Maple Leaf Angus

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BMr - I would be interested in your idea of "unlivable regs."


BTW, Don Eadie is having or had a closing out auction sale. Retiring, the ad said.
 

canadian angus

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Seem to have opened a can of worms, slimy ones, red ones but no green ones. Vertical intigration (not sure of the spelling) will happen if we continue to go on the street we are on.

Yes if the border stays closed perhaps the CCA and CFIA should finally do someting positive or step aside.

In the grain industry, plant breeder rights costs us everytime we seed a crop, can't save seed and sell it as seed. With the beef industry, it could go that way.

Read last year on AG Net that Cargill has 14,000 genomes mapped for slaughter cattle. They did this to know how to feed more efficiently. It could go farther with them and other big players.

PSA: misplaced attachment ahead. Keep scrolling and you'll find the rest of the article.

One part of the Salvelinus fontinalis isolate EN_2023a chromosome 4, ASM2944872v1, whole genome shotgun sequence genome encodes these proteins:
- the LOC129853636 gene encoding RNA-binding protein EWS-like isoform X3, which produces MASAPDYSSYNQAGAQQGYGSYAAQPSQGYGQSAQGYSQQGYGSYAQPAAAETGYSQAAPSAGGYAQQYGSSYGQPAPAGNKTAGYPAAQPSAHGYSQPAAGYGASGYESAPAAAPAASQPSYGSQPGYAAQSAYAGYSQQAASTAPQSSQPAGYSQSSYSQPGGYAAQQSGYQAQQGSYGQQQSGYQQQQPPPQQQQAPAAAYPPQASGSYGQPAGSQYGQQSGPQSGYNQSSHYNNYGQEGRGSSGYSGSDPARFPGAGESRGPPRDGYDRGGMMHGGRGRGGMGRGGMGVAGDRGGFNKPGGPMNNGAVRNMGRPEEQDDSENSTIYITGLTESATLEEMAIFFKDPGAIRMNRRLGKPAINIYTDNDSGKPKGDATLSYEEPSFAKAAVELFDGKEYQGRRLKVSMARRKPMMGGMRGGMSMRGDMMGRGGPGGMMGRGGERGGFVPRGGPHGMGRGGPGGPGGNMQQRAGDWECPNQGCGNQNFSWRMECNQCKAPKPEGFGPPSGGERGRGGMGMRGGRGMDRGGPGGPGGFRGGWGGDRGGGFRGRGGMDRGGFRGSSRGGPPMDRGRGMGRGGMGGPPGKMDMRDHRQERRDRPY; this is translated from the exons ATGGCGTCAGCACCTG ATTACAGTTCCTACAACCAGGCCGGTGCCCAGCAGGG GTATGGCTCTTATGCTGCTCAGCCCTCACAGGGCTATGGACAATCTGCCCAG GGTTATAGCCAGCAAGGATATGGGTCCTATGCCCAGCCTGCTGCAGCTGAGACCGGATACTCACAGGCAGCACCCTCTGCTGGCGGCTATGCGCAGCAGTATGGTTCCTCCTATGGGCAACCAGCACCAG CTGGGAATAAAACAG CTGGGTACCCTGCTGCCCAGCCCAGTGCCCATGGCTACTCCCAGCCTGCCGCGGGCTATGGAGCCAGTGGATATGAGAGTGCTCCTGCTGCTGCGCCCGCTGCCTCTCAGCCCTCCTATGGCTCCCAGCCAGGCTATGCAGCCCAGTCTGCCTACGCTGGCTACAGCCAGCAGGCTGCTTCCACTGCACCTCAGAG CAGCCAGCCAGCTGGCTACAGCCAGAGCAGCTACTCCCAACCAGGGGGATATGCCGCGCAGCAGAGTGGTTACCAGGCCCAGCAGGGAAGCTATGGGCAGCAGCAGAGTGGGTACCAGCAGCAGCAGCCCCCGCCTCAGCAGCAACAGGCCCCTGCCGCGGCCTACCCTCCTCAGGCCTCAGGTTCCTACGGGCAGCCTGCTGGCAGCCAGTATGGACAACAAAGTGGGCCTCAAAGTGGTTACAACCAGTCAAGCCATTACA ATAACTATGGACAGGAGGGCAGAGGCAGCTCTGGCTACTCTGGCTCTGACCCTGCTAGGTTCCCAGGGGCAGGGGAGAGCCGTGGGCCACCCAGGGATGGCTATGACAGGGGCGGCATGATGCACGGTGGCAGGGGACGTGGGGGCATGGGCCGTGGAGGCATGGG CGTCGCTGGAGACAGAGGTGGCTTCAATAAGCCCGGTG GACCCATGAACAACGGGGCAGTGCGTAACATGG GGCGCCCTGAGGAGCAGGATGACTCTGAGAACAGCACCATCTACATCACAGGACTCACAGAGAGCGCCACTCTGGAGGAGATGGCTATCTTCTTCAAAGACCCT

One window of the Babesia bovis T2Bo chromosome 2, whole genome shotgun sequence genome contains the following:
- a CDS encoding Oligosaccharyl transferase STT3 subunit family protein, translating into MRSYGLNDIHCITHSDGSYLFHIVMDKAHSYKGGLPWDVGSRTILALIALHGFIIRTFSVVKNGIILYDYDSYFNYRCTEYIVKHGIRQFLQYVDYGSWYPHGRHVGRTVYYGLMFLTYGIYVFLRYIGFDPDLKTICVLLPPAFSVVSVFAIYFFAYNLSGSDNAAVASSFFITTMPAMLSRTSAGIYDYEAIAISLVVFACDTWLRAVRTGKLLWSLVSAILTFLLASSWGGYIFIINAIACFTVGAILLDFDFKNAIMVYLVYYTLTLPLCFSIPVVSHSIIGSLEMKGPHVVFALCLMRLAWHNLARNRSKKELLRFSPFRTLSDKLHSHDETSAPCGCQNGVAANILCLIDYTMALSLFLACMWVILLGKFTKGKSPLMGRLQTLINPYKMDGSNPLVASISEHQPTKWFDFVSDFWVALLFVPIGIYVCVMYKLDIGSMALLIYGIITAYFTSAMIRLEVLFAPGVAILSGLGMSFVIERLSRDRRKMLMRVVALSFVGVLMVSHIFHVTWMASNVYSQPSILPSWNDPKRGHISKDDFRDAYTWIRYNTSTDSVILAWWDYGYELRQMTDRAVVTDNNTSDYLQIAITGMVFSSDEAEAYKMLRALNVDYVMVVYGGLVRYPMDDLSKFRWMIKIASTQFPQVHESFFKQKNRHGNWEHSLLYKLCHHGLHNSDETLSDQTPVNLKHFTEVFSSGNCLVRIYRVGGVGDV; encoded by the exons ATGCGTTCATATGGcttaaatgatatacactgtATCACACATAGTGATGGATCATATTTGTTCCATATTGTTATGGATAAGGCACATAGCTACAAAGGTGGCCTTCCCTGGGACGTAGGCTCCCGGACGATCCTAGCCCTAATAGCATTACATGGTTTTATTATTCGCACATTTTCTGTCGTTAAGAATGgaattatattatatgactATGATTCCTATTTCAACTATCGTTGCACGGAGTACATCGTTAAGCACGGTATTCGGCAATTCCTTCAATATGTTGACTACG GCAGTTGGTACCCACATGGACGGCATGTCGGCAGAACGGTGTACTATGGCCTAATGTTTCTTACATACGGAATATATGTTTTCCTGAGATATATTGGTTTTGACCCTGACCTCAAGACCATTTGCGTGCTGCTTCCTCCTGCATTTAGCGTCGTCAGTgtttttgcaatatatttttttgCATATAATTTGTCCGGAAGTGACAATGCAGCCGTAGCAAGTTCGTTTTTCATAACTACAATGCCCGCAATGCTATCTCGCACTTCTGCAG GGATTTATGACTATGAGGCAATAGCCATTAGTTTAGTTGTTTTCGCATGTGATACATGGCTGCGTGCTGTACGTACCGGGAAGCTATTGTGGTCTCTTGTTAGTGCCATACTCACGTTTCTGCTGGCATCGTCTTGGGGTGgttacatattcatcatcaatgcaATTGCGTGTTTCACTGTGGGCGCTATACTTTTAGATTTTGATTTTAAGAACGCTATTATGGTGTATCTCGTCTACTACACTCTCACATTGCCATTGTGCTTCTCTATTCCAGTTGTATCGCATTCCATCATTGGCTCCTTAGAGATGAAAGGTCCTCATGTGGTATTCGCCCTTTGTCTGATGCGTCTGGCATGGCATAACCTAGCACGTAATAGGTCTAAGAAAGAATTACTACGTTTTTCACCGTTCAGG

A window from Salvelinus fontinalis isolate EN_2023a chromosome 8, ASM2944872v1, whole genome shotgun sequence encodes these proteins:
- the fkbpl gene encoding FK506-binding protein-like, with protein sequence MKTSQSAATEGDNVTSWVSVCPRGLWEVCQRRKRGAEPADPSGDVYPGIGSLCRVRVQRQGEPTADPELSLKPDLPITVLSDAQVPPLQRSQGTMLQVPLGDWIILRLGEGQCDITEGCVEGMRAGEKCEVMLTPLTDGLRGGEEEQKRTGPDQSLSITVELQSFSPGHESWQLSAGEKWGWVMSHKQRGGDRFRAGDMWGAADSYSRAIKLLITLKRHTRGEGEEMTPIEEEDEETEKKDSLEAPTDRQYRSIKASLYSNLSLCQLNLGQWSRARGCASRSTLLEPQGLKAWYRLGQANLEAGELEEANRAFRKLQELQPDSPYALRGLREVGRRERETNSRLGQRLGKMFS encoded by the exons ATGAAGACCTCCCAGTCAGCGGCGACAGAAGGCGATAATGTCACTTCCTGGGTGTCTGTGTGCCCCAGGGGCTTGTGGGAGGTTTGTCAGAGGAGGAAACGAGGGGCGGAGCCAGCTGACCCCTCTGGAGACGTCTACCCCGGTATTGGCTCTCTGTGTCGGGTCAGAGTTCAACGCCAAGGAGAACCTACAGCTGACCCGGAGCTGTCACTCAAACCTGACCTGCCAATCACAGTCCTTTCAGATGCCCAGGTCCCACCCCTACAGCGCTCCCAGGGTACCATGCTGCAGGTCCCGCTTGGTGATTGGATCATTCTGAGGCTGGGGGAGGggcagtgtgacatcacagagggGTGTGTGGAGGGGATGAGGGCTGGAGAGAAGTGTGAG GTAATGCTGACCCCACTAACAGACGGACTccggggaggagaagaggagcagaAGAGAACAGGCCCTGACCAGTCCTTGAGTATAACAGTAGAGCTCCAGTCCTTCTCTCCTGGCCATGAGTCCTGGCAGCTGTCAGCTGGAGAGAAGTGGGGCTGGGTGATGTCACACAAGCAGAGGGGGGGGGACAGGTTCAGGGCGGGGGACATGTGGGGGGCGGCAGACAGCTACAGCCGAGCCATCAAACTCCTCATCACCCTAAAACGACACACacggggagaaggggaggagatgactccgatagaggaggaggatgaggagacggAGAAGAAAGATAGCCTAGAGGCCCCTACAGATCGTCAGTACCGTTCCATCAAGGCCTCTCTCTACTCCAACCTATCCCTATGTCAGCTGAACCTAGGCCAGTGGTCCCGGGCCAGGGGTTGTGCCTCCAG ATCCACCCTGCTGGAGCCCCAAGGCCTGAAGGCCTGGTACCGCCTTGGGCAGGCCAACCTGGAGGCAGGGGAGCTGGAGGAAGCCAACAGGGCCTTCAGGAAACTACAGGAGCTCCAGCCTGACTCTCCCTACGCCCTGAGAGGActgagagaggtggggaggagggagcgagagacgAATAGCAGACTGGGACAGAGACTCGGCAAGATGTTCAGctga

If we happily go along at the present rate, we could have wherewe have to sell to them and get a premium, use their breeding stock. In the AI, Embryo and cloaning industry don't think those thoughts and plans are not being thought of.

Comments were made about they poultry and pig barns are being built. Yes they are, some only with a quota, pigs is somewhat different. Profit being made in the poultry and and dairy industry. Question for Jason, what do we do with the land if we are on a quota system. Can't make money in grain here, land is suited for livestock. The quota system never worked in the grain industry.